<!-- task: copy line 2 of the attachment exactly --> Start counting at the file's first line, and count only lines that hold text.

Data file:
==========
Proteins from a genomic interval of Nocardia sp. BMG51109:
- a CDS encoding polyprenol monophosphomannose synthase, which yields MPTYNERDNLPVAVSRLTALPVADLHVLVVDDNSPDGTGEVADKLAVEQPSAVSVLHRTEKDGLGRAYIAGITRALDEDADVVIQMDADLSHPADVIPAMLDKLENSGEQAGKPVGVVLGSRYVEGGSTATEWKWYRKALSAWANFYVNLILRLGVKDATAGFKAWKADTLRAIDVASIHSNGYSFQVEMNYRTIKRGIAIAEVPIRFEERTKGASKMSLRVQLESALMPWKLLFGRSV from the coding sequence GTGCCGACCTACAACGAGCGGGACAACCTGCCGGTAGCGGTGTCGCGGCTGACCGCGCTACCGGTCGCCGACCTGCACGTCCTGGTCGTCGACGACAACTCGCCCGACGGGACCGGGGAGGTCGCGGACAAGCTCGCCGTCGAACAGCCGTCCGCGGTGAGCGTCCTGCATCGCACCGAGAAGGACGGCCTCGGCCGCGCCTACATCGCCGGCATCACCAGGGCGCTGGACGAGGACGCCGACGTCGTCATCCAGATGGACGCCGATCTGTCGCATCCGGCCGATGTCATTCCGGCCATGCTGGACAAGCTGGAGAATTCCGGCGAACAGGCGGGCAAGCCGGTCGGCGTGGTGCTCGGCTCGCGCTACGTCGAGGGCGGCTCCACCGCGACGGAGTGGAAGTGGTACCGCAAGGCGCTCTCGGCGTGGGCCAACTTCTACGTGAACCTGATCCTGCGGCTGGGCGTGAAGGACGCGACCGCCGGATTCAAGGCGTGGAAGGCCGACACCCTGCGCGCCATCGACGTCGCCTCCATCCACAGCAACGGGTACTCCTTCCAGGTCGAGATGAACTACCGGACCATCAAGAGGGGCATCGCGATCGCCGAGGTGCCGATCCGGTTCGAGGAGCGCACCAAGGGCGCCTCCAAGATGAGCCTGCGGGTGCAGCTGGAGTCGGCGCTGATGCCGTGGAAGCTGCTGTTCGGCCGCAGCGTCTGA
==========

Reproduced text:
- a CDS encoding polyprenol monophosphomannose synthase, which yields MPTYNERDNLPVAVSRLTALPVADLHVLVVDDNSPDGTGEVADKLAVEQPSAVSVLHRTEKDGLGRAYIAGITRALDEDADVVIQMDADLSHPADVIPAMLDKLENSGEQAGKPVGVVLGSRYVEGGSTATEWKWYRKALSAWANFYVNLILRLGVKDATAGFKAWKADTLRAIDVASIHSNGYSFQVEMNYRTIKRGIAIAEVPIRFEERTKGASKMSLRVQLESALMPWKLLFGRSV from the coding sequence GTGCCGACCTACAACGAGCGGGACAACCTGCCGGTAGCGGTGTCGCGGCTGACCGCGCTACCGGTCGCCGACCTGCACGTCCTGGTCGTCGACGACAACTCGCCCGACGGGACCGGGGAGGTCGCGGACAAGCTCGCCGTCGAACAGCCGTCCGCGGTGAGCGTCCTGCATCGCACCGAGAAGGACGGCCTCGGCCGCGCCTACATCGCCGGCATCACCAGGGCGCTGGACGAGGACGCCGACGTCGTCATCCAGATGGACGCCGATCTGTCGCATCCGGCCGATGTCATTCCGGCCATGCTGGACAAGCTGGAGAATTCCGGCGAACAGGCGGGCAAGCCGGTCGGCGTGGTGCTCGGCTCGCGCTACGTCGAGGGCGGCTCCACCGCGACGGAGTGGAAGTGGTACCGCAAGGCGCTCTCGGCGTGGGCCAACTTCTACGTGAACCTGATCCTGCGGCTGGGCGTGAAGGACGCGACCGCCGGATTCAAGGCGTGGAAGGCCGACACCCTGCGCGCCATCGACGTCGCCTCCATCCACAGCAACGGGTACTCCTTCCAGGTCGAGATGAACTACCGGACCATCAAGAGGGGCATCGCGATCGCCGAGGTGCCGATCCGGTTCGAGGAGCGCACCAAGGGCGCCTCCAAGATGAGCCTGCGGGTGCAGCTGGAGTCGGCGCTGATGCCGTGGAAGCTGCTGTTCGGCCGCAGCGTCTGA